We are pleased to announce that the U.S. Nuclear Regulatory Commission (USNRC) has approved the transfer of the Indian Point Energy Center (IPEC) licenses from Entergy Corporation subsidiaries to Holtec International subsidiaries. This License transfer follows prior such transfers for Oyster Creek from Exelon and Pilgrim from Entergy to Holtec in mid-2019.
We believe that Pilgrim and Oyster Creek, which are both undergoing our Prompt Decommissioning Program, provided the USNRC with stout evidence in support of our application as to the Holtec organization’s state-of-the-art decommissioning technologies and provided the affirmation of Holtec’s regulatory, legal, technical and financial capabilities as a fully qualified successor licensee of the Indian Point plants.
The license transfer will help facilitate a timely ownership transaction from Entergy to Holtec, which is targeted to occur after Indian Point Unit 3 shuts down in April 2021. Under the proposed license transfer, Holtec affiliate Holtec Decommissioning International (HDI) will be the licensee responsible to provide oversight of the decommissioning work and for managing Indian Point’s Nuclear Decommissioning Trust Funds (NDTs). Another Holtec subsidiary, co-ownedwith Canada’s SNC-Lavalin, Comprehensive Decommissioning International (CDI), will serve in its traditional role as the general site contractor, as it is presently tasked to do for Pilgrim and Oyster Creek.
Under the purchase-sale agreement between Holtec and Entergy, Holtec will become solely responsible for the site’s assets and decommissioning responsibilities, including reaching an amicable compact with New York’s state and local authorities. Discussions with the state and local community leadership are underway to ensure that there is unequivocal and universal support for our endeavors at Indian Point, which we believe are fully aligned with other stakeholders. Our commitments are: rapid decommissioning with minimal radiation dose to the workers, protection of the environment, creation of green-collar jobs and returning the site expeditiously to economic development opportunities.
Indian Point will benefit from the Holtec Decommissioning Model, which has already shown its effectiveness at Oyster Creek and Pilgrim by leveraging our digital management, automation, contamination control and security profile- enhancement technologies that continue to set our ongoing projects apart as industry leaders.
As the site’s incoming owner’s agent, HDI, will have soup-to-nuts responsibility for the welfare of local communities and environment. We will also do our very best to create new well-paying jobs at the site in the emerging green energy technologies, such as battery storage, that are a principal business thrust for our parent, Holtec International, in this decade. We will continue our ongoing discussions with elected officials, which have been characterized by amicable and transparent dialog to further our shared goal of achieving a repurposed site that supports new jobs and increased tax revenue,” says Ms. Pamela B. Cowan, Senior Vice President and Chief Operating Officer of Holtec Decommissioning International.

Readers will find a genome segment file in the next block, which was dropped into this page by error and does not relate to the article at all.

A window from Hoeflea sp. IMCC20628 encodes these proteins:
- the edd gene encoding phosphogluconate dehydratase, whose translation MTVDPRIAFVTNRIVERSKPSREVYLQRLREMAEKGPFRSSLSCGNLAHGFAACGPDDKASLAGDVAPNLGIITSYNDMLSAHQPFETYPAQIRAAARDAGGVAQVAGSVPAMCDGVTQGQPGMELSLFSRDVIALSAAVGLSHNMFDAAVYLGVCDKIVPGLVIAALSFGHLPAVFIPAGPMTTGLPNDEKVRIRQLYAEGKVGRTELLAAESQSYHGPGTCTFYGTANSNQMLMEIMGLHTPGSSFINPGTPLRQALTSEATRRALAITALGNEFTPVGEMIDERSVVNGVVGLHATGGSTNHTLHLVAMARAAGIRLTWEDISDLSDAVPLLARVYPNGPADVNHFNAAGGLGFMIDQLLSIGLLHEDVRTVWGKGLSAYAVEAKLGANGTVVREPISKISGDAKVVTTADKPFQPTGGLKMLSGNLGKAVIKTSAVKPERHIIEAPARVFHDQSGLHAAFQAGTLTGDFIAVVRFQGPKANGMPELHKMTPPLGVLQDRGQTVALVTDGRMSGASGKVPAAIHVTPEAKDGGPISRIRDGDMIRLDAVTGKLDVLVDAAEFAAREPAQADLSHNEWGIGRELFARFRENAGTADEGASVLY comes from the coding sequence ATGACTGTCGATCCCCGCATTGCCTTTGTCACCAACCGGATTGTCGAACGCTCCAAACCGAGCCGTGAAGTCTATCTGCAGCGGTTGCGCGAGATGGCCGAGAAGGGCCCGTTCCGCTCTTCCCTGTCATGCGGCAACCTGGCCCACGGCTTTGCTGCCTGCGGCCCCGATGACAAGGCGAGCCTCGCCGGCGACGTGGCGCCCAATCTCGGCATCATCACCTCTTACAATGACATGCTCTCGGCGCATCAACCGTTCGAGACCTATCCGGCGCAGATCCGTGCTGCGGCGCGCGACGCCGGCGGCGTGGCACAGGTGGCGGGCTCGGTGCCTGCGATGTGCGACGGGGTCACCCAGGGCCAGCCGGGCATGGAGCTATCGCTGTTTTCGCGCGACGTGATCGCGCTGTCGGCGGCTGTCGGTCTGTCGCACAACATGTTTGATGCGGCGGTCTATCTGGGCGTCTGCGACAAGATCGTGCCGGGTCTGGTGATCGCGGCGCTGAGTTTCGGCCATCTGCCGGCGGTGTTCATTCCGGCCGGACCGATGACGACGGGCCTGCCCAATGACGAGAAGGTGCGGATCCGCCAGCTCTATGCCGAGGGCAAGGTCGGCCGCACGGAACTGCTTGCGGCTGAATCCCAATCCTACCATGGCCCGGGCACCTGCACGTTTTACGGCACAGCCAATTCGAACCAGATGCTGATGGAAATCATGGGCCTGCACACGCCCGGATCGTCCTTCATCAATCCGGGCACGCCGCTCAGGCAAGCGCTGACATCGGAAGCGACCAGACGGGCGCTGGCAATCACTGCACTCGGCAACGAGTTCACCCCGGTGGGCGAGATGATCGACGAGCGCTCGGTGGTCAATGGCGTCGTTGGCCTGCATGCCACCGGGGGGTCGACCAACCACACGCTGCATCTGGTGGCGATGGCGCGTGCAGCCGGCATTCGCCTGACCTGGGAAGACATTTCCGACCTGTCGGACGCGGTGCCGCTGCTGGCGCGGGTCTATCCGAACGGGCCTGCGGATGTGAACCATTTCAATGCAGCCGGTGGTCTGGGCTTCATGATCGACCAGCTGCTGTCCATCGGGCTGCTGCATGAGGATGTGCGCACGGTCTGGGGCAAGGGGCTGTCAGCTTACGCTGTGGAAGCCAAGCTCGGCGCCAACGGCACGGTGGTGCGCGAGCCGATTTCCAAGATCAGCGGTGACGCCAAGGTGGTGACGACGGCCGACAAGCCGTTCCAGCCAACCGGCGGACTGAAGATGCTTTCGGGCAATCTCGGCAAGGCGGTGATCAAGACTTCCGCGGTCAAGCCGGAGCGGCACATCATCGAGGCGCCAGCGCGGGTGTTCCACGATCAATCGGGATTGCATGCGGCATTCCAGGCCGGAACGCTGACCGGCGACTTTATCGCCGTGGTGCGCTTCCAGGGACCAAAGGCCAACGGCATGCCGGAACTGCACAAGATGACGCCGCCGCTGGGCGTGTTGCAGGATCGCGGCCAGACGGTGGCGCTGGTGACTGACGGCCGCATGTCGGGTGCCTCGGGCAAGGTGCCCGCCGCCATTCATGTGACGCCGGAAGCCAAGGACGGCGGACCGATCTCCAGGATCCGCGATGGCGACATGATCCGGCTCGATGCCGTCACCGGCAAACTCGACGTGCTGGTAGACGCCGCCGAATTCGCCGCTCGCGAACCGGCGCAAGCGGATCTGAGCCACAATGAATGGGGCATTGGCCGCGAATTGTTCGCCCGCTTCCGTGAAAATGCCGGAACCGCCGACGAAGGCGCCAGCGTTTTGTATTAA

With vigorous work activities beginning immediately after the sales transaction is completed, Holtec’s Decommissioning Model envisages a larger local work force than would have remained at the site under the previously planned deferred decommissioning approach. Approximately 300 Entergy employees are expected to transition over to our CDI subsidiary under the leadership of CDI President Mr. Kelly Trice, bringing with them years of Indian Point operational knowledge to complement Holtec’s experienced decommissioning team drawn from other sites in the Company’s fleet.
“In addition, CDI plans to deploy the union workforce under existing national labor agreements to use specialized trades from the local union halls. We are as committed to safe decommissioning as we are to human capital development as more workers join our workforce through plant acquisitions,” says CDI President Kelly Trice.
As a critical element of the Holtec Decommissioning Model, the Company is on target to begin transfer of the used fuel from the plant’s pools to the Independent Spent Fuel Storage Installation (ISFSI) pad in less than 2-1/2 years after a reactor’s shutdown, which is roughly five years earlier than previously planned. The corresponding benefit to the site’s safety profile is evident. Towards this end, as pictured on this page, manufacturing of casks and canisters is proceeding at a furious pace at Holtec’s manufacturing plants in New Jersey, Pennsylvania and Ohio.
The completion of decommissioning will result in the release of the Indian Point site from the current USNRC licenses, with the exception of a small parcel containing the ISFSI. The plant’s spent nuclear fuel will remain safely stored at the ISFSI in all-welded canisters inside our HI-STORM ventilated casks which have been qualified as capable of withstanding a crashing air craft in an Atomic Safety and Licensing Board proceeding in 2005 – a unique distinction of safety conferred on HI-STORM by the U.S. Government.
“Our ultimate mission is to enable the translocation of the Indian Point canisters to our HI-STORE Consolidated Interim Storage (CIS) underground storage facility in New Mexico, where they will reside temporarily in impregnable storage vaults. Towards this end, we beseech the engagement of the Federal government and the host states, namely, New York (IPEC), New Jersey (Oyster Creek) and Massachusetts (Pilgrim), to help forge the public policy to effectuate the aggregation of the nation’s Canisters to our supremely safe interim storage site in New Mexico,” says Pierre Oneid, the Holtec executive in charge of de-nuclearizing our decommissioning sites.